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Farmers blast feds for 'uninformed' fertilizer emissions proposal


Farmers are fuming over a potential federal government plan to cut back on the amount of nitrogen Canada emits. 

Ottawa is proposing to cut 30 per cent of emissions from fertilizer by 2030 as part of its climate strategy. 

But farmers, ranchers and even two provincial governments say the impacts could be catastrophic. 

"We'd have to shift our operation pretty dramatically," cattle rancher Brad Osadczuk said. "We could either cut down production and cut down the amount of cattle that we run because we wouldn't be able to grow as much feed as we need, or we would have to cultivate and break up more native prairie, which is primarily what we graze on in this part of Alberta."

Producers across the province are sounding the alarm. Many believe the only way they can achieve the emissions target would be to shrink their output significantly.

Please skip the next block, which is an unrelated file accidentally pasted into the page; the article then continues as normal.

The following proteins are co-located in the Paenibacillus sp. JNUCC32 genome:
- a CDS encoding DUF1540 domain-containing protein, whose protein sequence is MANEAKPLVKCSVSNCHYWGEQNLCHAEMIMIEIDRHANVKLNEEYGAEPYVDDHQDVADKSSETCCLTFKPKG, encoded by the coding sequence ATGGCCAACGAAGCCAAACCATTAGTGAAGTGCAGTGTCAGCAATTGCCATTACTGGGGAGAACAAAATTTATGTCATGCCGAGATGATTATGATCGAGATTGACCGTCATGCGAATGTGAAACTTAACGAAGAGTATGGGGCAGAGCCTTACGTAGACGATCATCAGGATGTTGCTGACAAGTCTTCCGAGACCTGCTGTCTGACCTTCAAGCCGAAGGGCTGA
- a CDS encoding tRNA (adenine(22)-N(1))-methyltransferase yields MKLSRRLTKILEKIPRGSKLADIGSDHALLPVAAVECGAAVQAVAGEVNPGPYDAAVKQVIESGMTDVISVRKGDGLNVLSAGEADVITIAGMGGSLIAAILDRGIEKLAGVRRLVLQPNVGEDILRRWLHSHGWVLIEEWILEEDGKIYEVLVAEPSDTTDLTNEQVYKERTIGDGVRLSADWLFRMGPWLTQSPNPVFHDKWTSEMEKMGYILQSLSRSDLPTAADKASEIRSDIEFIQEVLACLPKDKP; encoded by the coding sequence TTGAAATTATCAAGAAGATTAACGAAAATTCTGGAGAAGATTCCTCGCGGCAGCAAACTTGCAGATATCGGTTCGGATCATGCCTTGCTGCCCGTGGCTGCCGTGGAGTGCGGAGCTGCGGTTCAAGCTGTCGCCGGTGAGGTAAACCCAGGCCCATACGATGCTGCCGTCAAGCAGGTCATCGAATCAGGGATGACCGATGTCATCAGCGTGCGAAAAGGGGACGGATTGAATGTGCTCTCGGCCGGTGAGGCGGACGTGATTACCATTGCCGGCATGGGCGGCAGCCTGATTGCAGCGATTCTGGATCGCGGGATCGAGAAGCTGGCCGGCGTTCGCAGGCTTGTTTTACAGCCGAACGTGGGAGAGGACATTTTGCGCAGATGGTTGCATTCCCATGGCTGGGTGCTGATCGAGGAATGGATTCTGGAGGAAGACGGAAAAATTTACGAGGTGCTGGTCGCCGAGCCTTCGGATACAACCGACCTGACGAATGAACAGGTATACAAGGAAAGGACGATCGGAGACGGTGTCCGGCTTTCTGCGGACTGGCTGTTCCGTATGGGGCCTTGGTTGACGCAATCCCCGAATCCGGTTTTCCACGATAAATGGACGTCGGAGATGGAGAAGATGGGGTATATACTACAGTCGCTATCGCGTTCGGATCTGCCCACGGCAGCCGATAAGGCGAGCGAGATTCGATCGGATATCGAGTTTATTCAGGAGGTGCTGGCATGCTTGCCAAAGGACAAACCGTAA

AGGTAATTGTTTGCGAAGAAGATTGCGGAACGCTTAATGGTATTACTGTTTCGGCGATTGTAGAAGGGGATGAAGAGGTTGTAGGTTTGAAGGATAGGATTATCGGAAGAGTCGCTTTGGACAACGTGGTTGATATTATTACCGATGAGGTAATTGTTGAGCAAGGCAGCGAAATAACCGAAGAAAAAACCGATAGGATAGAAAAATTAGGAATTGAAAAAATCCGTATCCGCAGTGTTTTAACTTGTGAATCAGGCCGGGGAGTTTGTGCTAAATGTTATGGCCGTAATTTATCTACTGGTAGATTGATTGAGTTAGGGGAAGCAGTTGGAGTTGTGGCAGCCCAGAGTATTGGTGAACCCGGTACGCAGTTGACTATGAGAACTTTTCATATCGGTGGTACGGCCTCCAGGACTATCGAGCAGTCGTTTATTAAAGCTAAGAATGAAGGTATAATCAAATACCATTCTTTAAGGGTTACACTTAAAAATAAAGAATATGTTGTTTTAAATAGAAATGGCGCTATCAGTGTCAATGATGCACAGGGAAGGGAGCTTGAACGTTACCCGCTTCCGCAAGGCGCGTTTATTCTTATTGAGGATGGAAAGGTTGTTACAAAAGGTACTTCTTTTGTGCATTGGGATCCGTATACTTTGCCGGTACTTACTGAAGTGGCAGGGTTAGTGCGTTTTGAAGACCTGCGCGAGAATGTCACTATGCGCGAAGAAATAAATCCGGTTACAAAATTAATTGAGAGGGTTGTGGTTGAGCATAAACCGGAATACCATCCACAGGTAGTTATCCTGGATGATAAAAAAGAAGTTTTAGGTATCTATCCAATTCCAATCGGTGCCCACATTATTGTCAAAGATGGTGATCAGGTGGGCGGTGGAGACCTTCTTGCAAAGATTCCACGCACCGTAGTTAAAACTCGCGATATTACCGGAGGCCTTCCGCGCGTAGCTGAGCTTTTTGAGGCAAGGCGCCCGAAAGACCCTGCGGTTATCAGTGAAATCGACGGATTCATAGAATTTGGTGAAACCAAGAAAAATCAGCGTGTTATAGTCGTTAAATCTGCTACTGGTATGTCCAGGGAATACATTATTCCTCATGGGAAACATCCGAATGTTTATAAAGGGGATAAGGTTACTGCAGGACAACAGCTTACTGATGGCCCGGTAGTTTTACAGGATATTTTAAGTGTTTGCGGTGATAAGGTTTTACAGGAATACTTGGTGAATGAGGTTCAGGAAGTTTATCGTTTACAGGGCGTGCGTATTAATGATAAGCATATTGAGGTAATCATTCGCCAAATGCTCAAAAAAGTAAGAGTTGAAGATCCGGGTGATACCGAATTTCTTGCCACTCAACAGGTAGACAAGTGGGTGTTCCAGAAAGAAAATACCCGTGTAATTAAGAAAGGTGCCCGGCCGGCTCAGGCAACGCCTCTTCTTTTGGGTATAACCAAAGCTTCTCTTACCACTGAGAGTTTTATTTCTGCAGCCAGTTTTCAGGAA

"(Federal politicians) are very uninformed," Osadczuk said. "It's a detriment to the food chain and the availability of food."

Governments in Alberta and Saskatchewan have spoken this week about the negative effects of any drastic changes. 

In fact, it's believed ranchers like Osadczuk would have it good compared to grain farmers. 

One report from Fertilizer Canada says if the plan is implemented, those producers would lose billions of dollars and hundreds of millions of metric tons of wheat, canola and corn. 

There's almost no doubt that would eventually trickle down to the kitchen table. 

"You're making farms less cost effective, essentially," food supply expert Sylvain Charlebois said. "If costs increase, they can't pass them along in processing or in distribution. That's the reality of farming."

Which could change prices in Canada -- and around the world. 

"It's not impossible to actually produce as much food (under the new proposal), but it's going to cost way more," Charlebois said.

And cost is already on the minds of farmers and ranchers. 

"If I could get away from using fertilizer, I would, because it's an expense," Osadczuk told CTV News. "We're almost efficient and responsible by default because it's too expensive to over-fertilize."

Many farmers would rather emissions targets be based on units of production.

The federal government will be accepting feedback on the idea until the end of August. It says as of now, no decisions are final. Top Stories

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